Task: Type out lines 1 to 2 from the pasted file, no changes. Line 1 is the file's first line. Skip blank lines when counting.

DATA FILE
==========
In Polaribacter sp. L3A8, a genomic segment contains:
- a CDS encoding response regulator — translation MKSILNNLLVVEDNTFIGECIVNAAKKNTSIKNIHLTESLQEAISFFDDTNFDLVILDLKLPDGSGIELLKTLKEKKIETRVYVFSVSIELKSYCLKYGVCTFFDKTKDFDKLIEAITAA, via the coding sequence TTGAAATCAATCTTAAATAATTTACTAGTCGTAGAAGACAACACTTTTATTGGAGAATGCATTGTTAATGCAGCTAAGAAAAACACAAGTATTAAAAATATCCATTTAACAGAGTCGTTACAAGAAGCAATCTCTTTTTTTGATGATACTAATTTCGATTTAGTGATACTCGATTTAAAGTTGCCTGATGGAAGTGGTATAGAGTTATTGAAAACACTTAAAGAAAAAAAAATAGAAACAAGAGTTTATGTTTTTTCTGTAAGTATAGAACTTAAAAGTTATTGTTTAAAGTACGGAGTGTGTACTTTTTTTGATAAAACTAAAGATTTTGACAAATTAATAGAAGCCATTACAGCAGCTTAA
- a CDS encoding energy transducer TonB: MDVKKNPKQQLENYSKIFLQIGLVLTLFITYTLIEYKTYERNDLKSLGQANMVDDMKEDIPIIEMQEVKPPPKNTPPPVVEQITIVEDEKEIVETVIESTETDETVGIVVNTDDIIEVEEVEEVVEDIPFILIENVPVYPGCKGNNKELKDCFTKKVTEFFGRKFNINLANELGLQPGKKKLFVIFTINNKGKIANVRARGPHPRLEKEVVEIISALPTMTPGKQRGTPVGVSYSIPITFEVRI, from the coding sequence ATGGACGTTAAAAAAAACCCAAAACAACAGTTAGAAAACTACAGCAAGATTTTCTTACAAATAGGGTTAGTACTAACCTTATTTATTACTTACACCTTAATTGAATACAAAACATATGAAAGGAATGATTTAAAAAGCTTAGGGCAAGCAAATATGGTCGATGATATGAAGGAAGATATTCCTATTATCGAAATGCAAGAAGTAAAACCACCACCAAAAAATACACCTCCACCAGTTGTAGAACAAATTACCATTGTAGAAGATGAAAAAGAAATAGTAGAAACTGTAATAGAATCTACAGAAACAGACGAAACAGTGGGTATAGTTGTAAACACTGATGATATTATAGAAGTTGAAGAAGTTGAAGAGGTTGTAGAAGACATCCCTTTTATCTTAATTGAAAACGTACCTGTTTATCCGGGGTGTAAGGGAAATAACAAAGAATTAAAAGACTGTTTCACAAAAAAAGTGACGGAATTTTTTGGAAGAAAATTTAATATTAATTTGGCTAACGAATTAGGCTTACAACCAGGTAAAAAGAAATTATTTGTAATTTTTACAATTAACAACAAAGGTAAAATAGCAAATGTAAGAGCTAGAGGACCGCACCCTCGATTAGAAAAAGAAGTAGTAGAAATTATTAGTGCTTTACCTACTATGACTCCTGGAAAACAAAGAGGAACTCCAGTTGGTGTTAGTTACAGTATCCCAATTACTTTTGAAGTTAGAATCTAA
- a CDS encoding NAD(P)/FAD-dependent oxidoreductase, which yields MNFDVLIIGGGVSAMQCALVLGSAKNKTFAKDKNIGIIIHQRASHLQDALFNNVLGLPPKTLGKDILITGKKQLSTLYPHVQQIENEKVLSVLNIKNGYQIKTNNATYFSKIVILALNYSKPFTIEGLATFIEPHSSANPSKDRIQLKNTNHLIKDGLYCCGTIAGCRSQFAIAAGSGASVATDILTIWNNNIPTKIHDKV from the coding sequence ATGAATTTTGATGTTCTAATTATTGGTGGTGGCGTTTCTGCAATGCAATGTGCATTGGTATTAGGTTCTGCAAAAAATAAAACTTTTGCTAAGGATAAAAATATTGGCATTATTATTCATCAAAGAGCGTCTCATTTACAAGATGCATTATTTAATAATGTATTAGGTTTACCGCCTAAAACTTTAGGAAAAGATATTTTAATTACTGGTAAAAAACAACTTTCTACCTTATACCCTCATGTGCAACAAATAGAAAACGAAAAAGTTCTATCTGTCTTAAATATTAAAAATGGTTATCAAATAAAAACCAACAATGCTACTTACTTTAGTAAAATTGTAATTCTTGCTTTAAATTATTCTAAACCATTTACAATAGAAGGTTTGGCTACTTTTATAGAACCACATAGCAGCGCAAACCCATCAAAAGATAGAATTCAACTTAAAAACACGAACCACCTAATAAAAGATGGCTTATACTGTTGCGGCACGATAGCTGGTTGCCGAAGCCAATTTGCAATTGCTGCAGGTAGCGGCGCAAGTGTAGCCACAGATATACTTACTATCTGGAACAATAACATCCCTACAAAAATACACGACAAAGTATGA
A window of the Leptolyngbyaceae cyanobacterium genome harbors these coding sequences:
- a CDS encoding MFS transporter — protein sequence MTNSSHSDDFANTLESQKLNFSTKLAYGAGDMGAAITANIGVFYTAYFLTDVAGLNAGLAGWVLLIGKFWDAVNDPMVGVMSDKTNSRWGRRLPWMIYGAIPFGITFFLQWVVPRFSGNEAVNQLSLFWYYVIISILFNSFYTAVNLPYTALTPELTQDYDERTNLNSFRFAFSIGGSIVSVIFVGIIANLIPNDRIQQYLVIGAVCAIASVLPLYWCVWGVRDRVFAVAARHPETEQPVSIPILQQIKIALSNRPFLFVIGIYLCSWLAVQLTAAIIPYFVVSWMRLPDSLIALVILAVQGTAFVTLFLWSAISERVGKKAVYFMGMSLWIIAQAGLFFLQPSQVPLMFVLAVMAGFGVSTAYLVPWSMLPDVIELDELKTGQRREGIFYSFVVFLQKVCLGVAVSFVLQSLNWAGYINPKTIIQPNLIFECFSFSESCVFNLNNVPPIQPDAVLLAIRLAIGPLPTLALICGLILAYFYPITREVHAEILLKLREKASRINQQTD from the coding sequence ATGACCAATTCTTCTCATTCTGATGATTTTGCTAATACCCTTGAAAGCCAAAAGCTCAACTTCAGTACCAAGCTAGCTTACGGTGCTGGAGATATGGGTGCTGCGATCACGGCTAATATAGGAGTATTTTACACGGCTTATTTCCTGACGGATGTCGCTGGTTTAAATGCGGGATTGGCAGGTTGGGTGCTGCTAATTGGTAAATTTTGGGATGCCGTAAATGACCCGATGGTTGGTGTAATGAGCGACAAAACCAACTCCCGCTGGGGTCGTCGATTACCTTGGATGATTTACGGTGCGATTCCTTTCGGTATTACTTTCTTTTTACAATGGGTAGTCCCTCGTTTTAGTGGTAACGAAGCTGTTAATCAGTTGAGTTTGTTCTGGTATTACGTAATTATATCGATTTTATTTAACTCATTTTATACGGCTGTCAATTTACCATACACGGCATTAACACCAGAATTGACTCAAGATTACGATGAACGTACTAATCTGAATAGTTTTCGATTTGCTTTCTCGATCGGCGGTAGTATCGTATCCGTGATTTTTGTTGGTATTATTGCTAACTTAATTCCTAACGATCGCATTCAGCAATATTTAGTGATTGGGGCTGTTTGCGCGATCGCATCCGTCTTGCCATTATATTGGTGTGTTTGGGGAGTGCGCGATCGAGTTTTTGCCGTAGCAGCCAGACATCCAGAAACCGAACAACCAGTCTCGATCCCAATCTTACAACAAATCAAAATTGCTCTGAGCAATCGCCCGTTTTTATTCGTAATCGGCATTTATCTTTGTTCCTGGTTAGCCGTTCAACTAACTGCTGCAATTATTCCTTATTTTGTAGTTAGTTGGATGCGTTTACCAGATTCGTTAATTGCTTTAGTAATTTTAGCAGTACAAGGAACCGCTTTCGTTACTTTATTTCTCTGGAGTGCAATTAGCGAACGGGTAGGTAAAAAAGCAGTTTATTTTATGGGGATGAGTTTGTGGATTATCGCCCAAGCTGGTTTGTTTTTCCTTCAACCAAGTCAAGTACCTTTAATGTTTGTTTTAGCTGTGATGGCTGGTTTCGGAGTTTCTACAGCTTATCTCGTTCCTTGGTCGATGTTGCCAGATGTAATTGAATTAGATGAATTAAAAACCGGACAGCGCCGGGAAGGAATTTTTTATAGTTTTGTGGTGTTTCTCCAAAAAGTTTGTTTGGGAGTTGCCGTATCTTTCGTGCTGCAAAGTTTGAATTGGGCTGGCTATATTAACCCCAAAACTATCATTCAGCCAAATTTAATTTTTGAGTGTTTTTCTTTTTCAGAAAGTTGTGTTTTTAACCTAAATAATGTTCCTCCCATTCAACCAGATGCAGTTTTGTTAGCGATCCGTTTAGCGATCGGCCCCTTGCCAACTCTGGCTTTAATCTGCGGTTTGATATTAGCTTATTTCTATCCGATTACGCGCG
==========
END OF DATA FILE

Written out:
In Polaribacter sp. L3A8, a genomic segment contains:
- a CDS encoding response regulator — translation MKSILNNLLVVEDNTFIGECIVNAAKKNTSIKNIHLTESLQEAISFFDDTNFDLVILDLKLPDGSGIELLKTLKEKKIETRVYVFSVSIELKSYCLKYGVCTFFDKTKDFDKLIEAITAA, via the coding sequence TTGAAATCAATCTTAAATAATTTACTAGTCGTAGAAGACAACACTTTTATTGGAGAATGCATTGTTAATGCAGCTAAGAAAAACACAAGTATTAAAAATATCCATTTAACAGAGTCGTTACAAGAAGCAATCTCTTTTTTTGATGATACTAATTTCGATTTAGTGATACTCGATTTAAAGTTGCCTGATGGAAGTGGTATAGAGTTATTGAAAACACTTAAAGAAAAAAAAATAGAAACAAGAGTTTATGTTTTTTCTGTAAGTATAGAACTTAAAAGTTATTGTTTAAAGTACGGAGTGTGTACTTTTTTTGATAAAACTAAAGATTTTGACAAATTAATAGAAGCCATTACAGCAGCTTAA